Two overpopulation examples

To illustrate what I call the overpopulation informal fallacy, we can make a short comparison of two countries: Japan as one industrialized and Colombia as one in development. We have enough information about the Japanese profile as a global economic power. The Colombian profile is more confusing, leading very often to misconceptions and several speculations due to its fame of violence, drug cartels and guerrilla fighting for decades. I think these two very interesting countries are a good sample to demonstrate that overpopulation is a concept intended to manipulate the planet from an egocentric perspective from a privileged minority.  Continue reading

Japan invests in Cambodia

Phnom Penh. Nine Japanese companies were approved to operate in Cambodia and 14 more are applying, reported the Japan International Cooperation Agency. Although the current Japanese crisis, it is increasing its investment in countries like Cambodia, Laos, Myanmar and Bangladesh. In 2010 only six Japanese companies applied and got the approval of Phnom Penh. The same as with other strong economies, Japan is attracted by the political stability of Cambodia, as well as low labor costs. Japan is more interested in the textile sector and its companies on the Khmer soil will invest about 211 million US dollars, while it is expected to generate 36 thousand jobs. The other two big investors in the Cambodian economy are China with 7.74 billion US dollars and South Korea with 3.4 billion. As for Japan, its main investments in the Southeast Asian region have been in China, Malaysia and Thailand. In Cambodia the first Japanese companies are Yamaha , Suzuki, Ajinomoto, Sumitormo Wiring Systems Ltd, Sony, Nikon, Olympus and Brother Industries Ltd.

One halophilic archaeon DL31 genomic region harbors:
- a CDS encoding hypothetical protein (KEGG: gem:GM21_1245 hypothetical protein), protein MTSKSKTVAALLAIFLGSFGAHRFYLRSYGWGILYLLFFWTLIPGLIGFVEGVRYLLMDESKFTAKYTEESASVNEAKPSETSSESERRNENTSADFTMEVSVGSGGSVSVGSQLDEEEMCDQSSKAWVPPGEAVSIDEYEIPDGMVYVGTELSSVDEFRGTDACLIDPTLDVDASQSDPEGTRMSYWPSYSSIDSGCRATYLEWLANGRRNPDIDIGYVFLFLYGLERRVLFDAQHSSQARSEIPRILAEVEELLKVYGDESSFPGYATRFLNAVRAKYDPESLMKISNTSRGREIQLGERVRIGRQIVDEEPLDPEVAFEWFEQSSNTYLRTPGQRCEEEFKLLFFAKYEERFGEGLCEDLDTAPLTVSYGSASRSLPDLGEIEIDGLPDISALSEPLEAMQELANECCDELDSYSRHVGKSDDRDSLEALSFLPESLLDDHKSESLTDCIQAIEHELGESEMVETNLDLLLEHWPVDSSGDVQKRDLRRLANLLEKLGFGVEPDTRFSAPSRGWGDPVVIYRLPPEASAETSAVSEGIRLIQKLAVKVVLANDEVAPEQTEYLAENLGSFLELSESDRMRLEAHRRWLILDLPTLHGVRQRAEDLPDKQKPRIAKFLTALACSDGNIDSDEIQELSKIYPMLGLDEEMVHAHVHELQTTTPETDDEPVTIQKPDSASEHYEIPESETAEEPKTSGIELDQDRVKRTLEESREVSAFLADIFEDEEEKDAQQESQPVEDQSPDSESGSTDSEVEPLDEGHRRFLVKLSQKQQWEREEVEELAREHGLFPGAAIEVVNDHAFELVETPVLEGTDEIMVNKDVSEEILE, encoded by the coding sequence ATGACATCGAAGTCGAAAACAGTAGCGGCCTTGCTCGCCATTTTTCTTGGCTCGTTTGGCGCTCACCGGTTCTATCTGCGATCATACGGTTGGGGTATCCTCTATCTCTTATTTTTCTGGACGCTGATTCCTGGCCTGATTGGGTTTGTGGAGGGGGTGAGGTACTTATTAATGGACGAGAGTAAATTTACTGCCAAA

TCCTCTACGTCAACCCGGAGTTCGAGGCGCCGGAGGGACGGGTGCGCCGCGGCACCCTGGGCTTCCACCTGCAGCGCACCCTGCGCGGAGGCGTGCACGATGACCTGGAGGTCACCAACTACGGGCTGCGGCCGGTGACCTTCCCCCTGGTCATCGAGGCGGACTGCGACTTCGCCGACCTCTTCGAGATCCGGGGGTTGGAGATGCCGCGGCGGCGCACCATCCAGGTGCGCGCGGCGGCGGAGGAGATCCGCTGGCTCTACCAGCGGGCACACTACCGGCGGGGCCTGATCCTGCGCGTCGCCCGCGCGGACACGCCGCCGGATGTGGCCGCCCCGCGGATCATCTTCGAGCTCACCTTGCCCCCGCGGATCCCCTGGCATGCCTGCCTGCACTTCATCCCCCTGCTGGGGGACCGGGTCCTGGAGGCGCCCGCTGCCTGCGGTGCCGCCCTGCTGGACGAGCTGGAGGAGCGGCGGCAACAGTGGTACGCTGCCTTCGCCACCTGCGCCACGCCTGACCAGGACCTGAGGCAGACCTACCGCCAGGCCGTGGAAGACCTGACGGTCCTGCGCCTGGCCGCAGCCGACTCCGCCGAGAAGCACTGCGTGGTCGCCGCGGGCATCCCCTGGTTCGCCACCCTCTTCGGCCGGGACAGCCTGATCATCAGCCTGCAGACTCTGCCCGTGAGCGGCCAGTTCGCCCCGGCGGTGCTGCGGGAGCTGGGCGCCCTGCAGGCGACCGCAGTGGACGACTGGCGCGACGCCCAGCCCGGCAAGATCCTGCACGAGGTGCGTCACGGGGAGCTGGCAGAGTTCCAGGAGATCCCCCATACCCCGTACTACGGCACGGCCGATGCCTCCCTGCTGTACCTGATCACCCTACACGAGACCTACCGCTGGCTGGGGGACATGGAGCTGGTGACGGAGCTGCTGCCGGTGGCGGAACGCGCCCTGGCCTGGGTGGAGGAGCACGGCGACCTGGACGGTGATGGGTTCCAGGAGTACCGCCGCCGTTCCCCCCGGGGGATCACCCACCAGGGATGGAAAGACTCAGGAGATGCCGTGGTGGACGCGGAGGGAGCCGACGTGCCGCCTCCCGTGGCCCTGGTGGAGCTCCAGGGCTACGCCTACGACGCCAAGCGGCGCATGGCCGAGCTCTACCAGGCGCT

A Japanese nurse could face death penalty in Malaysia

Kuala Lumpur. Mariko Takeuchi, a Japanese nurse of 36 years old, who worked at the Shinjuku district clinic in Tokyo, could face death penalty in Malaysia if the judges find that she is responsible of brining 3,5 grams of methamphetamine on October 31, 2010, into the country. The nurse took her own defense of her difficult case, but her lawyer, Sallehuddin Saidin, said to the press that the possibilities to demonstrate her innocence are reduced. The drug was found in a hidden compartment of a suitcase that Takeuchi said was of an acquaintance. She was traveling from Dubai to Tokyo, doing transit in Kuala Lumpur. A person she calls ‘Alex’ asked her through his driver to bring the suitcase. Takeuchi does not know the name of that driver. The drug had a value of 350 thousand US dollars on the streets.

Japanese nuclear crisis as Chernobyl

The Japanese nuclear crisis was raised this week from 5 to 7 (nuclear major accident) in the radiological level, making it at the pair of 1986 Chernobyl disaster. The leaking of new assessments of radiation from the Fukushima Dai-ichi nuclear plant was the reason to rise the level by the Japanese experts in nuclear energy.  Major nuclear accident or 7th level means the widespread of effects for the environment and the health, while the Japanese government included five communities more to the list of persons that must evacuate the area to avoid contamination. There is not an alert of possible risks for other countries so far, though if it’s as worst as Chernobyl that affected the northern hemisphere, it’s possible that Fukushima would have similar consequences.